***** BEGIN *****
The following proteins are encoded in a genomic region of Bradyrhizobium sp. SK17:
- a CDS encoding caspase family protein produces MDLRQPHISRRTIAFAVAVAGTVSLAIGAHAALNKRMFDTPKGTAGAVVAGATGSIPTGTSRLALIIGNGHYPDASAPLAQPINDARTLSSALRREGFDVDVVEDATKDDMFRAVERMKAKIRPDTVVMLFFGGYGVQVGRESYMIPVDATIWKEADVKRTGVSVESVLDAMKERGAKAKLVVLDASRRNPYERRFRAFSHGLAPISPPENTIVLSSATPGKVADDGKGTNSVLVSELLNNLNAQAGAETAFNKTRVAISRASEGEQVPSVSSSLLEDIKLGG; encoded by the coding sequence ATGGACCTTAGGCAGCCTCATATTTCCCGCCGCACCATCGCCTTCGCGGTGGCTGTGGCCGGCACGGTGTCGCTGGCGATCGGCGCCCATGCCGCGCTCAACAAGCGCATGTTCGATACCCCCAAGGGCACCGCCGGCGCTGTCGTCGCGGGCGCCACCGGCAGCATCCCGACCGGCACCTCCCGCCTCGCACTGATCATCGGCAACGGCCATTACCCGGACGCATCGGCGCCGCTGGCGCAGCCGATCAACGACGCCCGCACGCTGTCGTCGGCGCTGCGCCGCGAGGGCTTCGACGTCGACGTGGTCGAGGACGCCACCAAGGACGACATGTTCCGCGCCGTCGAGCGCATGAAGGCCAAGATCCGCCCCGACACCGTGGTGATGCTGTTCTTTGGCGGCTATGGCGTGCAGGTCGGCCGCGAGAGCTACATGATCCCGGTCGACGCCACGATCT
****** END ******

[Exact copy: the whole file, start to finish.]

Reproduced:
The following proteins are encoded in a genomic region of Bradyrhizobium sp. SK17:
- a CDS encoding caspase family protein produces MDLRQPHISRRTIAFAVAVAGTVSLAIGAHAALNKRMFDTPKGTAGAVVAGATGSIPTGTSRLALIIGNGHYPDASAPLAQPINDARTLSSALRREGFDVDVVEDATKDDMFRAVERMKAKIRPDTVVMLFFGGYGVQVGRESYMIPVDATIWKEADVKRTGVSVESVLDAMKERGAKAKLVVLDASRRNPYERRFRAFSHGLAPISPPENTIVLSSATPGKVADDGKGTNSVLVSELLNNLNAQAGAETAFNKTRVAISRASEGEQVPSVSSSLLEDIKLGG; encoded by the coding sequence ATGGACCTTAGGCAGCCTCATATTTCCCGCCGCACCATCGCCTTCGCGGTGGCTGTGGCCGGCACGGTGTCGCTGGCGATCGGCGCCCATGCCGCGCTCAACAAGCGCATGTTCGATACCCCCAAGGGCACCGCCGGCGCTGTCGTCGCGGGCGCCACCGGCAGCATCCCGACCGGCACCTCCCGCCTCGCACTGATCATCGGCAACGGCCATTACCCGGACGCATCGGCGCCGCTGGCGCAGCCGATCAACGACGCCCGCACGCTGTCGTCGGCGCTGCGCCGCGAGGGCTTCGACGTCGACGTGGTCGAGGACGCCACCAAGGACGACATGTTCCGCGCCGTCGAGCGCATGAAGGCCAAGATCCGCCCCGACACCGTGGTGATGCTGTTCTTTGGCGGCTATGGCGTGCAGGTCGGCCGCGAGAGCTACATGATCCCGGTCGACGCCACGATCT